New research questions the rate of climate change



Climate change may be occurring even faster than first thought.

That is according to a ground-breaking new study by Dr Clayton Magill from the Lyell Centre at Heriot-Watt University.

Scientists measured the vast migration of sea bed materials such as clay and sand, a process that occurs over thousands of years.

The research found that constant movement resulted in the erosion of ancient fossils trapped within the ocean floor and that these fossils release their harmful carbon dioxide, which is a strong greenhouse gas.

Researchers previously thought that the rate of erosion on these fossils was significantly slower – hence climate change was slower.

Now the study, published in Nature sheds new light on the how fast climate change is actually happening.

Dr Clayton Magill said: “There are some outstanding gaps in current knowledge about the imminent impacts of climate change on ocean environments and in this study we show that there are still large unknowns in the major sources of fossil carbon on earth.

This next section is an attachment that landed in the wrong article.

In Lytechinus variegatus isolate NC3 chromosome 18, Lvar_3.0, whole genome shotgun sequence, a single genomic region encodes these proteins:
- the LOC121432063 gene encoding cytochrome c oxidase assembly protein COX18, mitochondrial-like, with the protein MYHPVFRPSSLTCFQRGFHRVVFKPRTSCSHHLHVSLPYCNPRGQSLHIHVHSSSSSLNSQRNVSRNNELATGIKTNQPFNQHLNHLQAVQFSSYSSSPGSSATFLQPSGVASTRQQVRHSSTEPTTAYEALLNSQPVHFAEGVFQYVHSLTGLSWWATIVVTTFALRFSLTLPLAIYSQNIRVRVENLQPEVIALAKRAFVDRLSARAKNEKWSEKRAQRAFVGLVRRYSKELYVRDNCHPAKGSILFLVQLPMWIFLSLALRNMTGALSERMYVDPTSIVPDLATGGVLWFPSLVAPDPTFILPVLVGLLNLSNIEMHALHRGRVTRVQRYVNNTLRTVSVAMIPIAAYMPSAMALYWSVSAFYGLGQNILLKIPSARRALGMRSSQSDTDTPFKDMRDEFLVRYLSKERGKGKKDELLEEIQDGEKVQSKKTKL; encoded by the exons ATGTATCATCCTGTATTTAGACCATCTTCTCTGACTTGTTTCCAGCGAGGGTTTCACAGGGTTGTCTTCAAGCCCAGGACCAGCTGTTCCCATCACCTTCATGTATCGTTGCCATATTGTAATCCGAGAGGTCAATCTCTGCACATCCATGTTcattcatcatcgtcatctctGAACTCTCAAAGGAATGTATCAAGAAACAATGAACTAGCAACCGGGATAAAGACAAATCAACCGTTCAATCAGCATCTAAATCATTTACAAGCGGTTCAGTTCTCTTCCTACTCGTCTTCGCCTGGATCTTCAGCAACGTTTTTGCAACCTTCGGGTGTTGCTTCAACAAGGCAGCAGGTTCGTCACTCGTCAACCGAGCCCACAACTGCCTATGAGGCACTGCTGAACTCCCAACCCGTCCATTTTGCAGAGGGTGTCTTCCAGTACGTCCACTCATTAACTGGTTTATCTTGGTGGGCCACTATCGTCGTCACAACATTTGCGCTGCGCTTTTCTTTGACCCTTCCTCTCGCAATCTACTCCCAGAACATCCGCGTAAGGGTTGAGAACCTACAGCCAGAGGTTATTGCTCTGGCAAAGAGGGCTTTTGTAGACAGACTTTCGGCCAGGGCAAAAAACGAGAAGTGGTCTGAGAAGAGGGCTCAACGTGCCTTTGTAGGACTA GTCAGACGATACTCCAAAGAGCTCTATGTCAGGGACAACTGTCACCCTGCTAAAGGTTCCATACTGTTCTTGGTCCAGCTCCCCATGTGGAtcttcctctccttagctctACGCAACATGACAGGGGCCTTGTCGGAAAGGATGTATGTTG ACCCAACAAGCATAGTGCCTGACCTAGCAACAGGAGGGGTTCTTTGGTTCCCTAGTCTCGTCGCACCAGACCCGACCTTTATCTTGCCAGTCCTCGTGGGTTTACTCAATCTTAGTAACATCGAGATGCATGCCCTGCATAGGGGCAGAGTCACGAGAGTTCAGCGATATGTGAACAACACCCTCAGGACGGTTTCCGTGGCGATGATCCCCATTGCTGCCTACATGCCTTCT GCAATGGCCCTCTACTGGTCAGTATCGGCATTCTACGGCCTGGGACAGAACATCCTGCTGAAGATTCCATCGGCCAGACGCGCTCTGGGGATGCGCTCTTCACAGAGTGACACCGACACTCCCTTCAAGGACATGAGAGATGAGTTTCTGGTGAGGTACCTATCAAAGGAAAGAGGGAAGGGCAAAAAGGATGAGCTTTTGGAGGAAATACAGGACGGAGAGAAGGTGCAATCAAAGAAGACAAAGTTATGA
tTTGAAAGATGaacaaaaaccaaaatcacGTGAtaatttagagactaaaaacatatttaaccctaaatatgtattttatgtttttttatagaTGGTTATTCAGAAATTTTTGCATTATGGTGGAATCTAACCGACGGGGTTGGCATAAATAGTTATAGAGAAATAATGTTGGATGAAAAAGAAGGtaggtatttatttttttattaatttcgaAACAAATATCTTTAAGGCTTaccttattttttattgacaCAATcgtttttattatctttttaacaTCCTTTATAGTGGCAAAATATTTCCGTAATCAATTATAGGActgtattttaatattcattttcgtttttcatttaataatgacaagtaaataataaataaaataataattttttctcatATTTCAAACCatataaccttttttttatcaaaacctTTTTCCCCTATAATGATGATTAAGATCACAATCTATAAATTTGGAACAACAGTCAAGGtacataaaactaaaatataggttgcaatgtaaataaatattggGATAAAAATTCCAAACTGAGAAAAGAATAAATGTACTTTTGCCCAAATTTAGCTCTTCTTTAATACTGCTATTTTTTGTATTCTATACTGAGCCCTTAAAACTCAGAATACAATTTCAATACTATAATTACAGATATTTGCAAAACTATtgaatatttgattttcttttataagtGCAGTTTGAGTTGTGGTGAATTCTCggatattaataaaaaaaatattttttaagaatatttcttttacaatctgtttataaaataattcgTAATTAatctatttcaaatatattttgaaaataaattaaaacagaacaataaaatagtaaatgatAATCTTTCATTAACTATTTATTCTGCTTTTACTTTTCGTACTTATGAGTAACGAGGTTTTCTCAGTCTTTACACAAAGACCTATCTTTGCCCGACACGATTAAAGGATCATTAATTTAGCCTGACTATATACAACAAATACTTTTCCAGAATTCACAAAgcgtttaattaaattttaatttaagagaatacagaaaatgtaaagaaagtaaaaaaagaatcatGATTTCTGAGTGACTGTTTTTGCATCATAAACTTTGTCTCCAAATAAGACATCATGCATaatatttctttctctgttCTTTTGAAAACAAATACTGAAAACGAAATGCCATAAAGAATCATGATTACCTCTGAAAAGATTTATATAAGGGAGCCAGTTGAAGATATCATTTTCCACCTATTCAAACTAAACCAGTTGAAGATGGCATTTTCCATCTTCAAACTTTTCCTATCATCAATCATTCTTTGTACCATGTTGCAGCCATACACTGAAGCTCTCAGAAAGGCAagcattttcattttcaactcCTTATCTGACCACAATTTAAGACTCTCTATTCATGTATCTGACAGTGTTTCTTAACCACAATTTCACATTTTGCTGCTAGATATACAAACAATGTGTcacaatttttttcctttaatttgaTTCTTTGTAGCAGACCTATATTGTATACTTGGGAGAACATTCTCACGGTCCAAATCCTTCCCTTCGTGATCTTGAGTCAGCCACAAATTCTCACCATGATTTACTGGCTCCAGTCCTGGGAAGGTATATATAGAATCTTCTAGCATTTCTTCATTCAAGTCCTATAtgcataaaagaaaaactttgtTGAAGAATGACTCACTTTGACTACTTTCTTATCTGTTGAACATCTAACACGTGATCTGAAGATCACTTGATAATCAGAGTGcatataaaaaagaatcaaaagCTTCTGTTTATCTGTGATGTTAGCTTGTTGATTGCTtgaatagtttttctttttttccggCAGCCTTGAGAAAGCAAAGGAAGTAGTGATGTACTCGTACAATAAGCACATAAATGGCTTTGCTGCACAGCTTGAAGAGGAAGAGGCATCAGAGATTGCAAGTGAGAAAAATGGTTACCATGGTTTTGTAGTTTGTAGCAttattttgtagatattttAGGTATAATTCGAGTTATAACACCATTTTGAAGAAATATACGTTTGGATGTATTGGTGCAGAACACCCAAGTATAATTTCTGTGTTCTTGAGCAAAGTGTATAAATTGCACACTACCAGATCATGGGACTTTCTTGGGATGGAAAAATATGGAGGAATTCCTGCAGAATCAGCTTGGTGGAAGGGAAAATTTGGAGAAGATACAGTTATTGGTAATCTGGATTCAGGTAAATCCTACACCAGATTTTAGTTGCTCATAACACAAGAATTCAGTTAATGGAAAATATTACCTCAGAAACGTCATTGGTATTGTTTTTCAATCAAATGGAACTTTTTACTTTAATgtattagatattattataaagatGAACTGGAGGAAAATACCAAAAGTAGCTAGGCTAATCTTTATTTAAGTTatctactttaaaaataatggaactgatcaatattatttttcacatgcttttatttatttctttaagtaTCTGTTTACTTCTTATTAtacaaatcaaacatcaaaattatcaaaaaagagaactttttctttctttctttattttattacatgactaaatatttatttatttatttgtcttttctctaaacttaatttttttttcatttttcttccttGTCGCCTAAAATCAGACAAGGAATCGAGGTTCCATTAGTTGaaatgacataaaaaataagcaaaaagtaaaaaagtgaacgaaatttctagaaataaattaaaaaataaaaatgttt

“We don't know how much carbon is trapped in the ocean but now we've proven the process, it could pose catastrophic threat to earth's climate.”

The study also raises questions about how best to deal with marine pollution across the globe.

Dr Magill continues: “We found that many pollutants stick to clay and there are issues if polluted clays transport over time from one region to another.

“For example, polluted clays from China can be transported by time to Vietnam – and transport times might be decades or centuries.

“There's still a lot to discover about climate change and marine pollution over time, but this study highlights the fact that climate change could be happening a lot faster than academics once thought possible.”

The study was conducted in collaboration with Heriot-Watt University, Geological Institute in Zurich, Laboratory for Ion Beam Physics, Zurich, University of Cambridge, Max Planck Institute for Chemistry, Germany and the Land Use and Environmental Change Institute, University of Florida.

By Laura Varney

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